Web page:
Dec 22, 2005

narnia from start to end to start

Here are two of my favorite pieces of the Chronicles of Narnia by C.S. Lewis:
(warning, possible spolers for those who don't want to know how it ends... er, ends and begins...)

Here's the first...

The setting: When in Narnia, the children meet Mr and Mrs Beaver, who describe the mighty lion to them.

"Is he a man?" asked Lucy."

Aslan a man!" said Mr Beaver sternly. "Certainly not. I tell you he is King of the wood and the son of the great emperor-beyond-the-sea. Don’t you know who is the King of the Beasts? Aslan is a lion - the Lion, the great lion."

"Ooh!" said Susan, "I’d thought he was a man. Is he - quite safe? I shall feel rather nervous about meeting a lion."

"That you will, dearie, and no mistake" said Mrs Beaver, "if there’s anyone who can appear before Aslan without their knees knocking, they’re either braver than most or else just silly."

"Then he isn’t safe?" said Lucy.

"Safe?" said Mr Beaver, "don’t you hear what Mrs Beaver tells you? Who said anything about safe? ’Course he isn’t safe. But he’s good. He’s the King, I tell you."
And here's the second...

The setting: On the final page of the final book of The Chronicles of Narnia (called "The Last Battle"), some of the children who have been to Narnia lament that they once again must return to their homeland—the Shadow-Lands. But Aslan (the lion who represents Jesus) has the best news of all for them:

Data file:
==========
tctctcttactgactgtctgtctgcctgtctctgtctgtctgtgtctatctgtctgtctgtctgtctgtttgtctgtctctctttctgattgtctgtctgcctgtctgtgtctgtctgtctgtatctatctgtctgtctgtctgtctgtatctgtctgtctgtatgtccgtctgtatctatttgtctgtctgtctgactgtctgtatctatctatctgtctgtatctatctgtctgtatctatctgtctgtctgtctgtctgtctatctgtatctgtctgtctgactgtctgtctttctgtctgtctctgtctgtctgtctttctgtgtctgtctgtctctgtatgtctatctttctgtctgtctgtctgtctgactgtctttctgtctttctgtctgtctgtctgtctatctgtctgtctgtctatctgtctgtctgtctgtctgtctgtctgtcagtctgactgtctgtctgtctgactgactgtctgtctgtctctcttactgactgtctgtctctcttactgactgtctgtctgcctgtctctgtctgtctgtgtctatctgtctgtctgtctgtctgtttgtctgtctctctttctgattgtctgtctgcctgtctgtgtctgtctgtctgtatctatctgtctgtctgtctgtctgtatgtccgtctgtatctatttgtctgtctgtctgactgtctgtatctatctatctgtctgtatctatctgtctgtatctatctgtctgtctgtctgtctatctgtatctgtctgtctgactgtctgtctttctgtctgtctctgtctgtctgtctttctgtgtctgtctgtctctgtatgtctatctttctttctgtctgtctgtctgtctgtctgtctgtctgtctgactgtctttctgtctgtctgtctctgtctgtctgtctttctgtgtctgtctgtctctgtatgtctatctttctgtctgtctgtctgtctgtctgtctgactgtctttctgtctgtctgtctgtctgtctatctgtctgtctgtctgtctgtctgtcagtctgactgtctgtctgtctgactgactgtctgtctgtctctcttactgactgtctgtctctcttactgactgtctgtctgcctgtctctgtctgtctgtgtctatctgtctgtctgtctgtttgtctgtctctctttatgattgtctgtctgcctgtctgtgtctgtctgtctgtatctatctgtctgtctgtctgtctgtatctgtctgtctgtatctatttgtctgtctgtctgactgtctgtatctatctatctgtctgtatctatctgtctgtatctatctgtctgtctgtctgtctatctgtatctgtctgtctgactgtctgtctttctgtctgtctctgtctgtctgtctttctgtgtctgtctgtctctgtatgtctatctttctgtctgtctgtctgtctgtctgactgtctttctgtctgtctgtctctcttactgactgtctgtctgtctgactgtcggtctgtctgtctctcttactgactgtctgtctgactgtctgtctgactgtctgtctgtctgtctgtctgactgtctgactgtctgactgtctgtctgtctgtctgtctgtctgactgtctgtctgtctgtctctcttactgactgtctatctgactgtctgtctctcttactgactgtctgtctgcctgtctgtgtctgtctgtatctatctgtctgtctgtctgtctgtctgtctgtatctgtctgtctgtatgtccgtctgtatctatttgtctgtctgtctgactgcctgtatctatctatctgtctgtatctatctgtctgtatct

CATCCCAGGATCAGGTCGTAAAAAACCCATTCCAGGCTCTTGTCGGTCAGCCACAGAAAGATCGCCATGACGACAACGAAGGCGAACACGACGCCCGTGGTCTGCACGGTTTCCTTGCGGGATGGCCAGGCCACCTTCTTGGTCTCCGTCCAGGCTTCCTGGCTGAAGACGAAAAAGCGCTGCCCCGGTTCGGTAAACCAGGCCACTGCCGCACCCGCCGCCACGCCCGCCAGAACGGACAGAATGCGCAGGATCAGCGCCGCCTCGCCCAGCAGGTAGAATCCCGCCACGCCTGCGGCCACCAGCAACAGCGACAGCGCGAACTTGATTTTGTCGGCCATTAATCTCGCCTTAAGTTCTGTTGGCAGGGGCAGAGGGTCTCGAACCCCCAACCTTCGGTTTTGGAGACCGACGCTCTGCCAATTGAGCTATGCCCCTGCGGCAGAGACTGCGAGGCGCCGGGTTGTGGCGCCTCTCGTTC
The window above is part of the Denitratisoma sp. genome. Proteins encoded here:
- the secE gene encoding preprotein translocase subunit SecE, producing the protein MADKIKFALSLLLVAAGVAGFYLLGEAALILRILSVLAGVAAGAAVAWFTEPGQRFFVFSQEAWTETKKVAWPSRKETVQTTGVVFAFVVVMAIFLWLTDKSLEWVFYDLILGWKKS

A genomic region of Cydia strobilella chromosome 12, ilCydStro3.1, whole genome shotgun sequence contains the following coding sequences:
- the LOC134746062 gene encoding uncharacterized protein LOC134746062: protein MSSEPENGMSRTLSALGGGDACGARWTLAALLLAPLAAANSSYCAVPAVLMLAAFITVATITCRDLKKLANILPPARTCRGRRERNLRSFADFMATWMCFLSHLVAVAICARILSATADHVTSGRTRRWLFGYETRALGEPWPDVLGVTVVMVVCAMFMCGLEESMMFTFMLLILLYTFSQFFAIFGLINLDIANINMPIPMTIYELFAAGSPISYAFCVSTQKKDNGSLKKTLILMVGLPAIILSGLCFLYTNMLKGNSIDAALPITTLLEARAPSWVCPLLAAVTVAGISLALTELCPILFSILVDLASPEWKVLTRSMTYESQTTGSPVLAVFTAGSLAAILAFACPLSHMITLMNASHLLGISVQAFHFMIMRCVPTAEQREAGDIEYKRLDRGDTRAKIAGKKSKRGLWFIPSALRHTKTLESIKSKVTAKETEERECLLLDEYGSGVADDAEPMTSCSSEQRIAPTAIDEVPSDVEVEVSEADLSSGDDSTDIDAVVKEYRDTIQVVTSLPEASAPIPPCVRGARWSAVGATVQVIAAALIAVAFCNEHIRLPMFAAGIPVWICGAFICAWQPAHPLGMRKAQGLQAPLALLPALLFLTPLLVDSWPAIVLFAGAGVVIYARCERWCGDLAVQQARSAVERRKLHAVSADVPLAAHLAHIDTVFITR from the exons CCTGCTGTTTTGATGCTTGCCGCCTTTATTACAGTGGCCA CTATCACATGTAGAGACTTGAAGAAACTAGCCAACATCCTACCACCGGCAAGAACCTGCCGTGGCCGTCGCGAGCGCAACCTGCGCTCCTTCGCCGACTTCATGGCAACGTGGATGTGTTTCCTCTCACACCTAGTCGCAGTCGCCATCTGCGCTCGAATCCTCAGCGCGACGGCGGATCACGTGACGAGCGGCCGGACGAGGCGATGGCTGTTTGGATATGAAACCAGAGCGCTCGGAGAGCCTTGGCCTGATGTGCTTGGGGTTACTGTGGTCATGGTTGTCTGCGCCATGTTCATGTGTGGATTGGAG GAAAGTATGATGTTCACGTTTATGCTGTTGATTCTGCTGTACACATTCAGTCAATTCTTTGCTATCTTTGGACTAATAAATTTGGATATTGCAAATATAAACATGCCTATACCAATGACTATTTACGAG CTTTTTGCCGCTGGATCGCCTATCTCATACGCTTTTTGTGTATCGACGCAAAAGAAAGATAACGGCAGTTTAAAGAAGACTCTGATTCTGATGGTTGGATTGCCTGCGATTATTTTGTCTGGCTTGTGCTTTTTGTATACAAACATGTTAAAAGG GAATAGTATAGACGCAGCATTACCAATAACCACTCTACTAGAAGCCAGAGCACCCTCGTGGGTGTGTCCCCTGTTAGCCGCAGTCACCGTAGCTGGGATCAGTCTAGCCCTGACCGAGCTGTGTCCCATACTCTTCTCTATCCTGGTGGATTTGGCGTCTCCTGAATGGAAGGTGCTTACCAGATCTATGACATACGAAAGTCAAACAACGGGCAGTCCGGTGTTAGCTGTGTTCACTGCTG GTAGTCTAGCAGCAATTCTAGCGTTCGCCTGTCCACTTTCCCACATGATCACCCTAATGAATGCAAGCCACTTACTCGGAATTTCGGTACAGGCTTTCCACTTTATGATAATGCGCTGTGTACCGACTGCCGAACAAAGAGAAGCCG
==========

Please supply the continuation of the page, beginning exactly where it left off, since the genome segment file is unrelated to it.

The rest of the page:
[Aslan spoke to the children] “You do not yet look so happy as I mean you to be.”

Lucy said, “We’re so afraid of being sent away, Aslan. And you have sent us back into our own world so often.”

“No fear of that,”said Aslan. “Have you not guessed?”

Their hearts leaped and a wild hope rose from within them.

“There was a real railway accident,” said Aslan softly. “Your father and mother and all of you are—as you used to call it in the Shadow-Lands—dead. The term is over: the holidays have begun. The dream has ended; this is morning.”

And as he spoke he no longer looked to them like a lion; but the things that began to happen after that were so great and beautiful that I cannot write them. And for us this is the end of all the stories, and we can most truly say that they all lived happily ever after. But for them it was only the beginning of the real story. All their life in this world and all their adventure in Narnia had only been the cover and title page: now at last they were beginning Chapter One of the Great Story, which no one on earth has read: which goes on forever: in which every chapter is better than the one before.

3 comments:

Jill said...

There's a guy who did a whole doctoral dissertation on this one passage. I found it online a while back. I'll see if i can find it again for you.

Tony Myles said...

Awesome!

Chris Marsden said...

I still haven't seen the film yet, but I have been dying to re-read the series. You might want to check out a "new" CD by Andrew Peterson called The Far Country. He touches a bit on Tolkien and Lewis and talks at length about death and the joy of Christ. Between that and his Christmas album, my perspective on this season has been quite a bit skewed this year.